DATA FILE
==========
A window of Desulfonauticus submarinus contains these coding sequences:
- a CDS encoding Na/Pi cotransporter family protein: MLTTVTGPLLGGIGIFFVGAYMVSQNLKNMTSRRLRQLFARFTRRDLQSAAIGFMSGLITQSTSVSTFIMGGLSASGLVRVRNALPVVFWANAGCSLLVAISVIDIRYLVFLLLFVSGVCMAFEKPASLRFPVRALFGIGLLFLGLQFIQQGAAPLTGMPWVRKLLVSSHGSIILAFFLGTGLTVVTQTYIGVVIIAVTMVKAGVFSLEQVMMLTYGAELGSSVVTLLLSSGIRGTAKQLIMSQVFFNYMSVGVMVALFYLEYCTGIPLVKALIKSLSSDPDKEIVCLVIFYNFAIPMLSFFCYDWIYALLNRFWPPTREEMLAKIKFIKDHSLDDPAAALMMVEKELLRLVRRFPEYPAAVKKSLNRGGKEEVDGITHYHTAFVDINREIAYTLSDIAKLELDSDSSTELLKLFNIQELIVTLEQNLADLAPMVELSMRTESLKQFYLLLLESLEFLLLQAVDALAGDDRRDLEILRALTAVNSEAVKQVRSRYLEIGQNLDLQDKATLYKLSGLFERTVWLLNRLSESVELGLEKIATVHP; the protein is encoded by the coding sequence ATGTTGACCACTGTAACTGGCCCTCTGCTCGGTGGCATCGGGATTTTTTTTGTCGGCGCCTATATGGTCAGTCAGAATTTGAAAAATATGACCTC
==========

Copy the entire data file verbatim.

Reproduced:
A window of Desulfonauticus submarinus contains these coding sequences:
- a CDS encoding Na/Pi cotransporter family protein: MLTTVTGPLLGGIGIFFVGAYMVSQNLKNMTSRRLRQLFARFTRRDLQSAAIGFMSGLITQSTSVSTFIMGGLSASGLVRVRNALPVVFWANAGCSLLVAISVIDIRYLVFLLLFVSGVCMAFEKPASLRFPVRALFGIGLLFLGLQFIQQGAAPLTGMPWVRKLLVSSHGSIILAFFLGTGLTVVTQTYIGVVIIAVTMVKAGVFSLEQVMMLTYGAELGSSVVTLLLSSGIRGTAKQLIMSQVFFNYMSVGVMVALFYLEYCTGIPLVKALIKSLSSDPDKEIVCLVIFYNFAIPMLSFFCYDWIYALLNRFWPPTREEMLAKIKFIKDHSLDDPAAALMMVEKELLRLVRRFPEYPAAVKKSLNRGGKEEVDGITHYHTAFVDINREIAYTLSDIAKLELDSDSSTELLKLFNIQELIVTLEQNLADLAPMVELSMRTESLKQFYLLLLESLEFLLLQAVDALAGDDRRDLEILRALTAVNSEAVKQVRSRYLEIGQNLDLQDKATLYKLSGLFERTVWLLNRLSESVELGLEKIATVHP; the protein is encoded by the coding sequence ATGTTGACCACTGTAACTGGCCCTCTGCTCGGTGGCATCGGGATTTTTTTTGTCGGCGCCTATATGGTCAGTCAGAATTTGAAAAATATGACCTC